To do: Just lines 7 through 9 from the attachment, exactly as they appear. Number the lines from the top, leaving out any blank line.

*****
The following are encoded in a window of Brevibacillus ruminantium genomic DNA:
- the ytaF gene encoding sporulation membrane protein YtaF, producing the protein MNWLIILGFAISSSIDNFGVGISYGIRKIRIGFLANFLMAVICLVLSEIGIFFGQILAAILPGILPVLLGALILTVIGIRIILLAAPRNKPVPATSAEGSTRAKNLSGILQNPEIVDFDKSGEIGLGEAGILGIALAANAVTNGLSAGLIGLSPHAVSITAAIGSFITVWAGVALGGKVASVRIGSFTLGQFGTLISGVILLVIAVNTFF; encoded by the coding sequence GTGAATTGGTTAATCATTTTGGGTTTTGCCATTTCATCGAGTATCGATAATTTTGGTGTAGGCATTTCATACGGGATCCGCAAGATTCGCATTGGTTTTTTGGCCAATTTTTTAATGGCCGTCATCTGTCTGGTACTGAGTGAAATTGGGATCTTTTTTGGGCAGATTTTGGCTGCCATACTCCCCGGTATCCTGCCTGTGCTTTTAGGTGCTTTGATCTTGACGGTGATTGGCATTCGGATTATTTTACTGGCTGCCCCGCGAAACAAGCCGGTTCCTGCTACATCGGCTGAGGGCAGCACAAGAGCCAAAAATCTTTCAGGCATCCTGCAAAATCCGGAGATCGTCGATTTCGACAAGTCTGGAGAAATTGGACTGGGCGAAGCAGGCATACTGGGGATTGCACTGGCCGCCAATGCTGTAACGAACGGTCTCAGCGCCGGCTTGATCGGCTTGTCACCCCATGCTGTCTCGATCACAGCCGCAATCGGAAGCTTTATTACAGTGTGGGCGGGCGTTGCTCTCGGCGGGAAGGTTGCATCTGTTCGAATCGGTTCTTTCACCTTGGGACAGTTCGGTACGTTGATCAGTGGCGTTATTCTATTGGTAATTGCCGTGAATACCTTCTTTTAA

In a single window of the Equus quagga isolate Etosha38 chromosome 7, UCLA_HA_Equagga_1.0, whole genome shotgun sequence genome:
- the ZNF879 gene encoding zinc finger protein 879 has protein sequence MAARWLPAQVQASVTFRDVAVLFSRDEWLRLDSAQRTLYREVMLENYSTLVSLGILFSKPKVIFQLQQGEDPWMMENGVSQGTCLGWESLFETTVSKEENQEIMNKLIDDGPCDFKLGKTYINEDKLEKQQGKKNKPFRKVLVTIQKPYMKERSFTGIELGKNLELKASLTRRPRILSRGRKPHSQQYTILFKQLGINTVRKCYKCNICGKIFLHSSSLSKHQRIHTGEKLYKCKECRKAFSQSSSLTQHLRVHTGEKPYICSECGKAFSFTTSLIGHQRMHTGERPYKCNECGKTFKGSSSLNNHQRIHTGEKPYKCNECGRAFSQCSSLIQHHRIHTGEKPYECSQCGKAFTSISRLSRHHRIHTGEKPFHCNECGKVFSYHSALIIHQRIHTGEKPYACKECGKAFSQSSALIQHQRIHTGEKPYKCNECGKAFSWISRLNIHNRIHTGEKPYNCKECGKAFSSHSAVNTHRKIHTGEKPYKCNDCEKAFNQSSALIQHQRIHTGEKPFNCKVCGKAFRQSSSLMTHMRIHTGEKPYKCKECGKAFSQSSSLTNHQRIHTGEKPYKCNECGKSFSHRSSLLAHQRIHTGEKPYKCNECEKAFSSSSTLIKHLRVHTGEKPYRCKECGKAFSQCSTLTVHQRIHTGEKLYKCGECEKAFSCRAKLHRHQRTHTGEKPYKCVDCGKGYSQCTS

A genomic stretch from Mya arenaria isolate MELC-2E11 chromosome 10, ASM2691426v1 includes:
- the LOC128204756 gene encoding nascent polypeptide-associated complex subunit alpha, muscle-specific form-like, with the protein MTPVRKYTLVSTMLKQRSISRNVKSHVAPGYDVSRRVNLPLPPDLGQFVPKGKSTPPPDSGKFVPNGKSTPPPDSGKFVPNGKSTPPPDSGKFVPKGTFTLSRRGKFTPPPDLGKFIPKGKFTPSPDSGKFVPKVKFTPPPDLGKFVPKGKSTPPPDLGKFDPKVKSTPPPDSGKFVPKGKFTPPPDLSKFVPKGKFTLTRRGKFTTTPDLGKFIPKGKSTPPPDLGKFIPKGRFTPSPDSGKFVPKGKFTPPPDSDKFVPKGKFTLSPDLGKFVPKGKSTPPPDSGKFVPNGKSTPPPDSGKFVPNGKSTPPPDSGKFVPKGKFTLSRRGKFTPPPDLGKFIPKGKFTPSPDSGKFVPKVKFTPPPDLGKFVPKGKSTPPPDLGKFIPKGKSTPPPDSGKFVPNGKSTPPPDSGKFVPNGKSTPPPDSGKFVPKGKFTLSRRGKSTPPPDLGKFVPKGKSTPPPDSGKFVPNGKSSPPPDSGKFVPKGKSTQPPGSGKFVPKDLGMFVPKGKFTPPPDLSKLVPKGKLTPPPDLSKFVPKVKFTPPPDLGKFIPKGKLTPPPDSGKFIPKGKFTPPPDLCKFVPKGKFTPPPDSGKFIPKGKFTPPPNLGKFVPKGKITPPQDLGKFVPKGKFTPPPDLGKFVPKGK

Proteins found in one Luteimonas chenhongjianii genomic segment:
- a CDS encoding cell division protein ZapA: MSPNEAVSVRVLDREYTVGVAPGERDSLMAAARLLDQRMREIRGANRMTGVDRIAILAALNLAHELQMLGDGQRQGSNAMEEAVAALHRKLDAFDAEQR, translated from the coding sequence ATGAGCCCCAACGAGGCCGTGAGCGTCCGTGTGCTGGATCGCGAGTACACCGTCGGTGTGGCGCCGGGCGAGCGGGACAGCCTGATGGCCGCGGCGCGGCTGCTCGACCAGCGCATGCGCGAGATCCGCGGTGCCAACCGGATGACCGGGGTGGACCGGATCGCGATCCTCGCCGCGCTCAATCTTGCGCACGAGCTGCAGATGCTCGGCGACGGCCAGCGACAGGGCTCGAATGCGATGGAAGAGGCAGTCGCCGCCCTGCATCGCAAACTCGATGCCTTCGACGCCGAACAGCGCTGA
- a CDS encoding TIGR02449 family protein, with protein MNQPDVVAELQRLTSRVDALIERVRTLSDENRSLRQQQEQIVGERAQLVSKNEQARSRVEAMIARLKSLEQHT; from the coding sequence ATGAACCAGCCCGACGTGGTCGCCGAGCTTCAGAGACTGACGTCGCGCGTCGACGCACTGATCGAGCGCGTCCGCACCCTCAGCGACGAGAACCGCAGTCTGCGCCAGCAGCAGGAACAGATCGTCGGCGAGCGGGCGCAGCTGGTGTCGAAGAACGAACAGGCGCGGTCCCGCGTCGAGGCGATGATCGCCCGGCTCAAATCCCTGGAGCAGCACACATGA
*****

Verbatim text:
Proteins found in one Luteimonas chenhongjianii genomic segment:
- a CDS encoding cell division protein ZapA: MSPNEAVSVRVLDREYTVGVAPGERDSLMAAARLLDQRMREIRGANRMTGVDRIAILAALNLAHELQMLGDGQRQGSNAMEEAVAALHRKLDAFDAEQR, translated from the coding sequence ATGAGCCCCAACGAGGCCGTGAGCGTCCGTGTGCTGGATCGCGAGTACACCGTCGGTGTGGCGCCGGGCGAGCGGGACAGCCTGATGGCCGCGGCGCGGCTGCTCGACCAGCGCATGCGCGAGATCCGCGGTGCCAACCGGATGACCGGGGTGGACCGGATCGCGATCCTCGCCGCGCTCAATCTTGCGCACGAGCTGCAGATGCTCGGCGACGGCCAGCGACAGGGCTCGAATGCGATGGAAGAGGCAGTCGCCGCCCTGCATCGCAAACTCGATGCCTTCGACGCCGAACAGCGCTGA
- a CDS encoding TIGR02449 family protein, with protein MNQPDVVAELQRLTSRVDALIERVRTLSDENRSLRQQQEQIVGERAQLVSKNEQARSRVEAMIARLKSLEQHT; from the coding sequence ATGAACCAGCCCGACGTGGTCGCCGAGCTTCAGAGACTGACGTCGCGCGTCGACGCACTGATCGAGCGCGTCCGCACCCTCAGCGACGAGAACCGCAGTCTGCGCCAGCAGCAGGAACAGATCGTCGGCGAGCGGGCGCAGCTGGTGTCGAAGAACGAACAGGCGCGGTCCCGCGTCGAGGCGATGATCGCCCGGCTCAAATCCCTGGAGCAGCACACATGA